“David said to Nathan, ‘I have sinned against the Lord.’ And Nathan said to David, ‘The Lord also has put away your sin; you shall not die. Nevertheless, because by this deed you have utterly scorned the Lord, the child that is born to you shall die.’ And the Lord struck the child that Uriah’s wife bore to David, and it became sick…On the seventh day the child died.”
What do we see here? David sins—adultery and murder. King David realizes he has sinned. David repents and is forgiven — the Lord “put away” his sin. Yet, David receives punishment for his sin after he has been forgiven — his child dies.
Catholic Scriptural Principle #1—there is the possibility of punishment for sin even after one has received forgiveness.
Let’s move now to the New Testament. Revelation 21:27 says, “But nothing unclean shall enter it…” This is referring to the New Jerusalem—Heaven.
Catholic Scriptural Principle #2—nothing unclean – nothing, in other words, with the stain of sin — will enter Heaven.
More Scripture. Hebrews 12:22-23, “But you have come to Mount Zion and to the city of the living God, the heavenly Jerusalem…and to a judge who is God of all, and to the spirits of just men made perfect…” Notice, it speaks of the “spirits” of just men (who, as Catholics would say, are those that died in a state of grace), who are in Heaven, and who have been “made perfect.”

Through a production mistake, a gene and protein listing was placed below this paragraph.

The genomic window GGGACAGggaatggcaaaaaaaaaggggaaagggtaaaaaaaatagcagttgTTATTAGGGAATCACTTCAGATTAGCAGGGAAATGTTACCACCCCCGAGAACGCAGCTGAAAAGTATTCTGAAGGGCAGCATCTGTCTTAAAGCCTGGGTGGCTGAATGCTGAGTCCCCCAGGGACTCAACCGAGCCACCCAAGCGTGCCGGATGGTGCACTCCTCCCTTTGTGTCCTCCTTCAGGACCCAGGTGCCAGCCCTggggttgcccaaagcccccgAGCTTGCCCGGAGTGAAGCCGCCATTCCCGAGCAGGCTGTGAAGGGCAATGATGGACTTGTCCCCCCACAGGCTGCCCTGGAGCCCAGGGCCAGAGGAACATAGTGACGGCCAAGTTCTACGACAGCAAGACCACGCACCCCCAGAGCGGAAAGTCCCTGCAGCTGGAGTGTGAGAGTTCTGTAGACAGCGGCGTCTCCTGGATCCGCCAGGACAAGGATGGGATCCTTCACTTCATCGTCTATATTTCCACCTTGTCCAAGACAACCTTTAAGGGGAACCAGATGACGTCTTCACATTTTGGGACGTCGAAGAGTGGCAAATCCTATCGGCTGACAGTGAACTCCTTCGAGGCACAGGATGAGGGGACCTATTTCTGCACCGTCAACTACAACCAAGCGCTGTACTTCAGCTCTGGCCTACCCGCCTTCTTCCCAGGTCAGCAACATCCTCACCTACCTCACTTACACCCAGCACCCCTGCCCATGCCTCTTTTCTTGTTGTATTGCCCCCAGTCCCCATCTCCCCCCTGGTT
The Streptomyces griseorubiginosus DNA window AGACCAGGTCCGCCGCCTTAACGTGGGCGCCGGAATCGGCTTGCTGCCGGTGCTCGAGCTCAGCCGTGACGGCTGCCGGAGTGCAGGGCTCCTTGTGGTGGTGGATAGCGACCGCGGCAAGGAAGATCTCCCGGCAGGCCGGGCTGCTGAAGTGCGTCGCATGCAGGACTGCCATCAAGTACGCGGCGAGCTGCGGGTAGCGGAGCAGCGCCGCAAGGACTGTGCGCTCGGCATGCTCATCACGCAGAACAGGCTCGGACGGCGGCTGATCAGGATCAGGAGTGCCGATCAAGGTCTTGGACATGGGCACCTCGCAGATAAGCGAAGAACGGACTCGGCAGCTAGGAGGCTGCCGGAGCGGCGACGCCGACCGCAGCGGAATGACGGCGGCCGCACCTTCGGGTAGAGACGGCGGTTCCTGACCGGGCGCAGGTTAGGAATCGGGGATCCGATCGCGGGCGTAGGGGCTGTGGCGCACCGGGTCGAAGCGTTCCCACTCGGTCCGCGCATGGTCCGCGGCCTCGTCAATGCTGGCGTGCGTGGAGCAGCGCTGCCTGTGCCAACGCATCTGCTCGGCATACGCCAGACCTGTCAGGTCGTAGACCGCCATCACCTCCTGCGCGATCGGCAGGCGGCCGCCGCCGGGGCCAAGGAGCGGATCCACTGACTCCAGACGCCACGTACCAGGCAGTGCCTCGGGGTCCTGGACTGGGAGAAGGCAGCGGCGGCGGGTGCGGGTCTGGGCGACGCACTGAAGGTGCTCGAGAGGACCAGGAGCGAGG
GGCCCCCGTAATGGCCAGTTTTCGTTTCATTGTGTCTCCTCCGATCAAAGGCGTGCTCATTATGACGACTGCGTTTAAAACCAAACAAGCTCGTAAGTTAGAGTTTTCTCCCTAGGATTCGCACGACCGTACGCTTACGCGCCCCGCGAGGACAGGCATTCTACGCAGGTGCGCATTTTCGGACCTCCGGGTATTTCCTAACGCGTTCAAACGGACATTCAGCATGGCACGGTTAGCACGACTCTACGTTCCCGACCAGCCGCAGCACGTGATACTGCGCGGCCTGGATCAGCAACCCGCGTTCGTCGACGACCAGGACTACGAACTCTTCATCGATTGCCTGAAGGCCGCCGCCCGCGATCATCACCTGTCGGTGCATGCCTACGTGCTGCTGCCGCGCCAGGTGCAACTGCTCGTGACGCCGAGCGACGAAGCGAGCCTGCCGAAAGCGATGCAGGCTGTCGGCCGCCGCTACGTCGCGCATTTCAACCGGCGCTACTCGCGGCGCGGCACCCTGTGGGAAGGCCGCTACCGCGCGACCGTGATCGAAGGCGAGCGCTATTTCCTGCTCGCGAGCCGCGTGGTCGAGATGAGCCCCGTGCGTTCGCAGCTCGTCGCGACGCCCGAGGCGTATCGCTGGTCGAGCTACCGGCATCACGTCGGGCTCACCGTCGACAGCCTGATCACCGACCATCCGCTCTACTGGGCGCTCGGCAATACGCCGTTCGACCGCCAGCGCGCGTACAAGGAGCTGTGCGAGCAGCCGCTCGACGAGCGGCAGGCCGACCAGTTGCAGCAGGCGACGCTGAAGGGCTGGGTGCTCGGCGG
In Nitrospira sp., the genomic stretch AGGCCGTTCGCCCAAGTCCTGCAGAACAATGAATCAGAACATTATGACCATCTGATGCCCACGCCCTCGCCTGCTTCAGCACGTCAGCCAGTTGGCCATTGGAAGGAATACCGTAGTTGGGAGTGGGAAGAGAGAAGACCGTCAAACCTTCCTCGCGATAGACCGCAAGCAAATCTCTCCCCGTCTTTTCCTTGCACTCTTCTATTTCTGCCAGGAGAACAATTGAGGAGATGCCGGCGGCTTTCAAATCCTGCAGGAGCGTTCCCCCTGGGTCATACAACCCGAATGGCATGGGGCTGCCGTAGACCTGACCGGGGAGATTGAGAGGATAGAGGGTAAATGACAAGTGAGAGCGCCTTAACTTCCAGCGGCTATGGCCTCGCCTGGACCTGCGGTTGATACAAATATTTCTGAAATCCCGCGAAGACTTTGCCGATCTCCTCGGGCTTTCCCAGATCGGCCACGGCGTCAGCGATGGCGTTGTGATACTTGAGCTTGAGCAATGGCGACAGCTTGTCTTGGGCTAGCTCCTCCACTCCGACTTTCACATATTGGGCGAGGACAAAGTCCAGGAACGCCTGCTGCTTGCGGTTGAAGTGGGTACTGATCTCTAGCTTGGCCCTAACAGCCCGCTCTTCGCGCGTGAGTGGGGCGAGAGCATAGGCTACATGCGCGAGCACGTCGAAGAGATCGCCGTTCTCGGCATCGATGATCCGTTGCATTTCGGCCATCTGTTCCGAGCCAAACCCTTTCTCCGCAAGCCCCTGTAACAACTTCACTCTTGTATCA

Catholic Scriptural Principle #3—there is a way, a process, through which the spirits of the “just” are “made perfect.”
And finally, I take them to 1 Corinthians 3:13-15: “…each man’s work will become manifest; for the Day [their judgment day] will disclose it, because it will be revealed with fire, and the fire will test what sort of work each one has done. If the work which any man has built on the foundation [Jesus Christ] survives, he will receive a reward. If any man’s work is burned up, he will suffer loss, though he himself will be saved, but only as through fire.”
Where is this place that a man, after he dies, has his works tested, and could suffer loss, as through fire, but still be saved? Hell? No, once you’re in Hell, you don’t get out. Heaven? No, you don’t suffer loss as through fire in Heaven. It must be somewhere else.
Catholic Scriptural Principle #4—there is a place, or state of being, other than Heaven or Hell.